There has been a flurry of commentators and even the Minister for the ACC Judith Collins lining up to blame Bronwyn Pullar for her her actions, and suggest that she has not behaved responsibly.
Whistleblowers usually have to go through hell and back. We even have laws in this country to protect them. And don’t doubt for one moment that power will play dirty to protect power. It didn’t take the spin machine of ACC and the National Government long to start suggesting that Ms. Pullar had behaved badly. This despite the fact that hers was far from an isolated case, she claims (and we have no reason to doubt her) that she showed the full document to no-one, and removed and/ or covered all names before handing over to the media. Sounds pretty responsible to me.
In politics I would guess they would consider it a “strategy” to turn the tables like this. Psychologically I would call it “blaming the victim.” Psychological injuries are very prone to this kind of invalidating and compassion-less response, the wound is invisible, and the person looks “fine”.
Anyone who has ever been through, or supported someone through, legal proceedings for rape or sexual abuse will know what I mean; the abuser blames the child for breaking up the family; the rapist blames the victim for leading him on and not being clear; society blames the woman for wearing too short a skirt or for acting irresponsibly (see Off the Couch: “Feminist sympathiser”)
It is irrelevant who Ms. Pullar’s friends are and what payouts she may or may not have received in the past. If it appeared that this privacy breach was a one off mistake then her critics may have a case. But what is already painfully clear is that it is not. Today’s story from the Sunday Star Times calls privacy breaches within ACC “endemic:”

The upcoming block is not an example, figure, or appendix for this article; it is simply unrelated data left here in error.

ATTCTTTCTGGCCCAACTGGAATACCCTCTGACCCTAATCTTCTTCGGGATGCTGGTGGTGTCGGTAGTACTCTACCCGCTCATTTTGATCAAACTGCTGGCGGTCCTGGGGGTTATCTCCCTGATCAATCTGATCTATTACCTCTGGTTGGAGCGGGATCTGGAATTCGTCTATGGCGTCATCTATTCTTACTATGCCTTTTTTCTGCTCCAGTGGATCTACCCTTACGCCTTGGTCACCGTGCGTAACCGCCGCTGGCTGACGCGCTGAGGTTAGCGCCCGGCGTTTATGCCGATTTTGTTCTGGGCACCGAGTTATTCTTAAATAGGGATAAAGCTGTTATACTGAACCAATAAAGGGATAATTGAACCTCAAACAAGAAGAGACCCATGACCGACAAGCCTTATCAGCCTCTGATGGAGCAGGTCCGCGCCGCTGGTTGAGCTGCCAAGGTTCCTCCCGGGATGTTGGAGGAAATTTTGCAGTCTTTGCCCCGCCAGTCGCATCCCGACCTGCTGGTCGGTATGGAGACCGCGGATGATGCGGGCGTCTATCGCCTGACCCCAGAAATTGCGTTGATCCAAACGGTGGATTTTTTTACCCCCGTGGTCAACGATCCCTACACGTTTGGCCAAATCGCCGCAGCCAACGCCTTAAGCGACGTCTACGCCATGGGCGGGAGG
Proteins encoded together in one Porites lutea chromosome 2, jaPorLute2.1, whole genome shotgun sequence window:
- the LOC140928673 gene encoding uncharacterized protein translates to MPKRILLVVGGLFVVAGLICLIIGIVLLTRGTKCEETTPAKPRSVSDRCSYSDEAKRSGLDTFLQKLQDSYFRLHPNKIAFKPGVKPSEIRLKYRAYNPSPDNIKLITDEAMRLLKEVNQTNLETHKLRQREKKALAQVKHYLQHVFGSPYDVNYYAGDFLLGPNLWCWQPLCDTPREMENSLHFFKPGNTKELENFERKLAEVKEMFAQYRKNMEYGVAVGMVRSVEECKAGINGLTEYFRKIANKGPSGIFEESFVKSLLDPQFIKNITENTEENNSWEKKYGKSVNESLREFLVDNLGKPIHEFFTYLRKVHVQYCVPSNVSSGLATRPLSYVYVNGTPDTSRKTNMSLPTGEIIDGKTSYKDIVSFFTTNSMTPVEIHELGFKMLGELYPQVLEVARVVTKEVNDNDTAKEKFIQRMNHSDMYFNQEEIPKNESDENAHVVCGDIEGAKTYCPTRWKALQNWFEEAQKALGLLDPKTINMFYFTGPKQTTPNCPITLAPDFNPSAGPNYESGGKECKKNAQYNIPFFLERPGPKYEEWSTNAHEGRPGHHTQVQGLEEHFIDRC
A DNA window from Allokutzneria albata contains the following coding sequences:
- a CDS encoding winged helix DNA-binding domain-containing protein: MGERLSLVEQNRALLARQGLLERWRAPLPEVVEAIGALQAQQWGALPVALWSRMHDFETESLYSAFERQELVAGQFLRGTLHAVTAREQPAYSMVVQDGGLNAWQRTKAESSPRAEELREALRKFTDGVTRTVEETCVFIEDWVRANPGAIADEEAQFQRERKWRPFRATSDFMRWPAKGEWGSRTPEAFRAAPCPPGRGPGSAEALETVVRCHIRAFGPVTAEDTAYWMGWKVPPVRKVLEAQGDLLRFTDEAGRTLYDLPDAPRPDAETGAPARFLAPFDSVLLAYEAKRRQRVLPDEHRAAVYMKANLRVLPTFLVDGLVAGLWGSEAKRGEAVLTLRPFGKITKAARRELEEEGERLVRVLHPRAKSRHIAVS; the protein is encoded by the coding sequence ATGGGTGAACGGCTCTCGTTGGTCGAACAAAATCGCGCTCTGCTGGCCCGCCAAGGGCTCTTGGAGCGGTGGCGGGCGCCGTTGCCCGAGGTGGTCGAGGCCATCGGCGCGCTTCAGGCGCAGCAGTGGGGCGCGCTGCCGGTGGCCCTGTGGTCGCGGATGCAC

“The Sunday Star-Times found the privacy commissioner received 61 privacy complaints about ACC in the last year. Of those, 15 were found to have substance and were subsequently settled. One has been referred to the director of Human Rights Proceedings, who will decide if it will go to a tribunal hearing. The figures show ACC privacy concerns are endemic. There were 57 complaints to the commissioner in 2009/10 and 43 in 2008-09.
“I think this kind of thing happens a lot more than we know,” said counsellor and ACC advocate Ian Brown, whose clients include Garth Paul.”
I’m sure Ian Brown is right. That’s why I think we should support Ms Pullar, and help ACC out at the same time. Clearly their systems are in such a state they don’t even know how many privacy breaches may have occurred. If you, or anyone you know has had their privacy breached at any point by the ACC, then I suggest you make a complaint to the Privacy Commissioner, it will help them with the investigation.
It’s easy to do, the form is available here: http://privacy.org.nz/how-to-complain/
Given how much of a personal risk Bronwyn Pullar is taking, on all our behalf, it’s the least you can do.